16th March 2021
Migration routes of one of Britain’s largest ducks revealed for the first time, but much still remains a mystery
©Philip Croft / BTO
New research, just published in the journal Ringing & Migration, has used state of the art tracking technology to investigate how one of Britain’s largest ducks, the Shelduck, interacts with offshore wind turbines during their migration across the North Sea.
Their findings reveal – for the first time – the length, speed and flight heights of this journey.
Offshore wind farms are a key part of many governments’ strategies to reduce carbon emissions and mitigate climate change impacts. However, it is important to understand how they might affect wildlife.
The risk of colliding with wind turbines, is a particular concern to migratory species travelling across the sea, and there is also a potential increased energetic cost if wind farms act as a barrier that migrating birds must fly around.
The majority of British and Irish Shelduck undergo a ‘moult migration’ to the Wadden Sea, which runs along the coasts of the Netherlands, Germany and Denmark. They make this journey every year in late summer, after they have finished breeding.
Once there, they replace their old and worn out feathers and become flightless in the relative safety that the Wadden Sea offers, before returning to Britain when their moult is complete. However, in journeying to and from the Wadden Sea, Shelduck must cross the North Sea and navigate its growing number of wind farms en route.
Scientists from the British Trust for Ornithology (BTO) used state of the art tags to track four Shelduck from the Alde-Ore Estuary Special Protection Area on the Suffolk coast to the Wadden Sea. Each bird took a separate route across the North Sea, and used previously unreported stopover sites in the Dutch Wadden Sea, before continuing on to moult sites in the Helgoland Bight off the coast of Germany. Incredibly, one bird travelled back and forth between the Dutch and German Wadden Seas four times, adding an extra 1,000 km to its migratory journey. The reasons why remain a mystery.
Ros Green, Research Ecologist at BTO and lead author on the paper, said, “Having a working knowledge of species’ migratory movements is an essential first step in understanding the risks that offshore wind farms may pose to populations of Shelduck and other species. Further, our tags provided data on Shelduck flight speeds and height, giving additional vital information on the magnitude of the risks posed by developments.”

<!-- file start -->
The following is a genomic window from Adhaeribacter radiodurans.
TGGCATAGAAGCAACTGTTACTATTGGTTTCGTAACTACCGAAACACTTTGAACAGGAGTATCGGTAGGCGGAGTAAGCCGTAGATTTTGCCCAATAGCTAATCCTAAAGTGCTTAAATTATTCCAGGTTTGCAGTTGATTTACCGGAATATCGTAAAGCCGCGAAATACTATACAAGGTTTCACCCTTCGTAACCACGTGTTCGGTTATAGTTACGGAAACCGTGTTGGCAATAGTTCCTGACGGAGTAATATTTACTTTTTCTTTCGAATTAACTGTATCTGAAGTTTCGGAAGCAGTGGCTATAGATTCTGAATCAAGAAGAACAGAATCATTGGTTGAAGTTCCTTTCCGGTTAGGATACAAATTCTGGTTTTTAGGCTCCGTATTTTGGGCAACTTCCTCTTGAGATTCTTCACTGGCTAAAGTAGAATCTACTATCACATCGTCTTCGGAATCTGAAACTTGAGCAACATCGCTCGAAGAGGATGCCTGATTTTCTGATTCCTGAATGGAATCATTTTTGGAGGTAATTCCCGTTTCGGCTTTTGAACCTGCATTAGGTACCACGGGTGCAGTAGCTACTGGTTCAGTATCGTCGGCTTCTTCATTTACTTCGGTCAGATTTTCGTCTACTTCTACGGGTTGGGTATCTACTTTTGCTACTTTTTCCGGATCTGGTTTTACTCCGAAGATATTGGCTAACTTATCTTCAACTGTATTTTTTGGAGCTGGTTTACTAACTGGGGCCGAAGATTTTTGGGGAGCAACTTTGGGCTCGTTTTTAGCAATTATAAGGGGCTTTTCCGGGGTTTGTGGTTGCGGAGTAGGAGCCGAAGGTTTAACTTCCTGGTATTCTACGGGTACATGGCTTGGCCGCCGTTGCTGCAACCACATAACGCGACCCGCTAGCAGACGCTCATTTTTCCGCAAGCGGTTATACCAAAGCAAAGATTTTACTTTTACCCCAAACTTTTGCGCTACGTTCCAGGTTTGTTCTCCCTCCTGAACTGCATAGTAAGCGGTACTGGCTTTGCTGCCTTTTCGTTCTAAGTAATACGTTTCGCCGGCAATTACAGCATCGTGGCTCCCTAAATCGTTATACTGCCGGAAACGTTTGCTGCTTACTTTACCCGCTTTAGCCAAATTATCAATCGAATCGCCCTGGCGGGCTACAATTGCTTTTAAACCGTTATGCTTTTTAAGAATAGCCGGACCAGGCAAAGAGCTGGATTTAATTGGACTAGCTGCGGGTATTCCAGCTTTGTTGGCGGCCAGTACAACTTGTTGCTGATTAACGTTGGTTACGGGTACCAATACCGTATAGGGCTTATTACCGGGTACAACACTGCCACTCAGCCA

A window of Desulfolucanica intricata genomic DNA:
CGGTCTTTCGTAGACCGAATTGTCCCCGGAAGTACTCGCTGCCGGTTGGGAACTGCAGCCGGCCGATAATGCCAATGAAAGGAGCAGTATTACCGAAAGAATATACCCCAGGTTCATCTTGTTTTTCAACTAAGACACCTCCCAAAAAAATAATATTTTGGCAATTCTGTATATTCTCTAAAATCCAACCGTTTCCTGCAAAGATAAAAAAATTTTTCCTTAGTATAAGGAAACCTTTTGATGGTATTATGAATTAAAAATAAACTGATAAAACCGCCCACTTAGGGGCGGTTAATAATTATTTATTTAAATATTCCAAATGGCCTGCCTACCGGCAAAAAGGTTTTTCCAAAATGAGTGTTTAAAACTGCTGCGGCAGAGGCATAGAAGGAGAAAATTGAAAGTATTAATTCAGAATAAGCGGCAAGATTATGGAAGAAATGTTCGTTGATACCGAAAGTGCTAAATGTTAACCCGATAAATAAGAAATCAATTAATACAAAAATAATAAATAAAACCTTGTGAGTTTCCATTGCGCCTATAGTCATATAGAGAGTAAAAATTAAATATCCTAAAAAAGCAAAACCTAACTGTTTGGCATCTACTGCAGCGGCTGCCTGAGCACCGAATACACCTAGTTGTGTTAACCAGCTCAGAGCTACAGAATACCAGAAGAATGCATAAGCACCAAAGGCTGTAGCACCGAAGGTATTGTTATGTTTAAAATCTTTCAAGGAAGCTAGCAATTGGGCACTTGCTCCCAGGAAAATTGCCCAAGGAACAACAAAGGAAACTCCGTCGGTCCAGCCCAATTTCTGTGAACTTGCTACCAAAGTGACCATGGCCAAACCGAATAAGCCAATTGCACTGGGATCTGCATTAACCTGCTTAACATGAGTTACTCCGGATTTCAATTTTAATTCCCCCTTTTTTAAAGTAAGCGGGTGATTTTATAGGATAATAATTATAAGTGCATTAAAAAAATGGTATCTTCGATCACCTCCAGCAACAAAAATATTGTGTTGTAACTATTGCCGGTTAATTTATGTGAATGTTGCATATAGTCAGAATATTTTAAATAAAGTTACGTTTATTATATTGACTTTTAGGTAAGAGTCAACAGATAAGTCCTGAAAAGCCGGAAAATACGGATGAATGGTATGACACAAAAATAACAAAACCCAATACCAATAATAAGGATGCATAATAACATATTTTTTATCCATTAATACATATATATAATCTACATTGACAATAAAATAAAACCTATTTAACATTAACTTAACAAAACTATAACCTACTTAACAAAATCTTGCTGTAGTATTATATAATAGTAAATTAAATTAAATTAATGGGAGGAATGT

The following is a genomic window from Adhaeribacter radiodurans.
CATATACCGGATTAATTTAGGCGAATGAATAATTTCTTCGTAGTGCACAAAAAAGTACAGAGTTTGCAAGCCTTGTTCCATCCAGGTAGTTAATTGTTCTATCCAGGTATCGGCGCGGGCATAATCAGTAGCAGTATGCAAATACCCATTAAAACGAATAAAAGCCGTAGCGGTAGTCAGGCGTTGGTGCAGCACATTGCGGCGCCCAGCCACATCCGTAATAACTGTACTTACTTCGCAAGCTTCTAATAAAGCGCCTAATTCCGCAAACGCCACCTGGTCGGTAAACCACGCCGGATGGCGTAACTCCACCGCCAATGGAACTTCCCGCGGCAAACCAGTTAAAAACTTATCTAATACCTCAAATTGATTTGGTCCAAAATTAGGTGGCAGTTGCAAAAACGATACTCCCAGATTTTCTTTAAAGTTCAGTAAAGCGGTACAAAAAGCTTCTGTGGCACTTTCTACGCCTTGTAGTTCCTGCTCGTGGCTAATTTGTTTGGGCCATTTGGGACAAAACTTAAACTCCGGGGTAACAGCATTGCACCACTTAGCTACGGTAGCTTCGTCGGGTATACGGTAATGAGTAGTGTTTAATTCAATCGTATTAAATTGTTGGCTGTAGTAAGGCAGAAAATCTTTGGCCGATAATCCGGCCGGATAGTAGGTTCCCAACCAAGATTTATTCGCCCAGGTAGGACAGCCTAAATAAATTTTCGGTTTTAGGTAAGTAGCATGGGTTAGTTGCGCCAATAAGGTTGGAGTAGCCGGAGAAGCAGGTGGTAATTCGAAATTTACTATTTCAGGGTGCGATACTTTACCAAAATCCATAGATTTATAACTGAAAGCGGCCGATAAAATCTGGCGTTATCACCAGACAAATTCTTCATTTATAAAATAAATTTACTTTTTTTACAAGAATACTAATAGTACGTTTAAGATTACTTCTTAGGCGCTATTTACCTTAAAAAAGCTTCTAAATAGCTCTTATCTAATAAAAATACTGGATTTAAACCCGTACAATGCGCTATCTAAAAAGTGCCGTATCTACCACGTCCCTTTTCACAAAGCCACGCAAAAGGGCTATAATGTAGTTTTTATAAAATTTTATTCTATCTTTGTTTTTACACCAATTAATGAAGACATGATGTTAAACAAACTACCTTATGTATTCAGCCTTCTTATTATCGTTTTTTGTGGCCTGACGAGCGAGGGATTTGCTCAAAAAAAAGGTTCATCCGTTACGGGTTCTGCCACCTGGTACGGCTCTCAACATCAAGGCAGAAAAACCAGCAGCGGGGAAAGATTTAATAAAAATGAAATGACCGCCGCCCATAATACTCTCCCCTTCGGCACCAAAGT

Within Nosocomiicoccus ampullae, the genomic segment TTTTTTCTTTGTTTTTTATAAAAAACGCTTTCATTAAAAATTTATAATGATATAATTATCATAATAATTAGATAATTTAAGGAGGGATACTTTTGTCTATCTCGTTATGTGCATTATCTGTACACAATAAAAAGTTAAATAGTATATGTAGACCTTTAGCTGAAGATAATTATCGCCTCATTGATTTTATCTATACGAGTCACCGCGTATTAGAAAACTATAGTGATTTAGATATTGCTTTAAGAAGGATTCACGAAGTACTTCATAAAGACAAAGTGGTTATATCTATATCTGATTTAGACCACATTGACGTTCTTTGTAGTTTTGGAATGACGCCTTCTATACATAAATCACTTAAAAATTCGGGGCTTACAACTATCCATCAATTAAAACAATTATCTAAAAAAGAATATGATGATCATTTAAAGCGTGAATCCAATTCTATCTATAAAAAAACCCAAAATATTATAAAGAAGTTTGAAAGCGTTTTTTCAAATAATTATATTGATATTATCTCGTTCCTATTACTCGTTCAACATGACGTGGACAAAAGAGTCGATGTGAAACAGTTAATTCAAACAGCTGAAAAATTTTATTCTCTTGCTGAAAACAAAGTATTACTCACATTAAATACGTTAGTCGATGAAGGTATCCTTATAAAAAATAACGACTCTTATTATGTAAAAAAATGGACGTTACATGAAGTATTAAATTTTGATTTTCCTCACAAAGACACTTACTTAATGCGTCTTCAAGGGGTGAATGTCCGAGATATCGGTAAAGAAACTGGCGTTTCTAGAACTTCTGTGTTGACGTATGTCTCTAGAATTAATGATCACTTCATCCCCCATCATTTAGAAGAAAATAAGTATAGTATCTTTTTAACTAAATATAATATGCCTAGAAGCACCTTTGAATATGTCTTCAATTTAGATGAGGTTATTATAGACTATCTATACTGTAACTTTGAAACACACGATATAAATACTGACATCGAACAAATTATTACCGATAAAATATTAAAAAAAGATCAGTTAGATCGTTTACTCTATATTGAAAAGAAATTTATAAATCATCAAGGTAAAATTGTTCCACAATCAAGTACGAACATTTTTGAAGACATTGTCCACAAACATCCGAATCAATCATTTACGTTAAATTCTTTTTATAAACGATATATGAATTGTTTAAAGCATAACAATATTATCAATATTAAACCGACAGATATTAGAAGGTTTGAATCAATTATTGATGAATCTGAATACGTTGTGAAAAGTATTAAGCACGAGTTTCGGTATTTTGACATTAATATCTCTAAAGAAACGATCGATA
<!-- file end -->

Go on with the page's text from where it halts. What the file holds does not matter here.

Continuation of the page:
She added, “It is well known that British and Irish Shelduck populations move back and forth across the North Sea each year, but this is the first published data on the specific routes taken, how long the migration takes to complete, and how fast and high Shelduck fly.”
The four Shelduck were fitted with solar powered GPS-GSM tags, allowing BTO scientists to follow their migratory movements in great detail and in almost real time, as the GPS data are downloaded over mobile phone networks. Incredibly, although all four birds took very different routes across the North Sea, they all ended their migration in almost exactly the same place in the Dutch Wadden Sea. During the crossing, the birds flew at speeds of up to 55 knots, and up to 354 m above the sea’s surface.
The movements recorded indicated apparent interactions with several wind farm sites, though most of these are currently only at the planning phase. Only one data fix was recorded within an operational wind farm when a bird flew within the Egmond aan Zee wind farm. This Shelduck was flying at a height of 85 m, which would place it at potential risk of collision with the wind farm’s spinning turbine blades, which sweep an area between 25 and 139 m above sea level.
Indeed, the majority of the four Shelducks’ flight occurred below 150 m above sea level, which would place them in the ‘collision risk zone’ of many of the offshore wind farms they may pass through.
The BTO team plans to extend the tracking project and collect more data to investigate whether Shelduck are actually at risk of collision, or whether the population can adapt to this essential renewable energy infrastructure.
“Further work”, the research team add, “is also needed on tagging approaches in order to extend the deployment period beyond the main moult, and capture data on the return migration. A larger sample size of tracked birds is needed before firm conclusions on Shelduck migration can be drawn. Ideally this would include birds from a wider geographical range of British breeding sites, as well as Shelduck that breed on the continent but migrate to Britain for the winter.”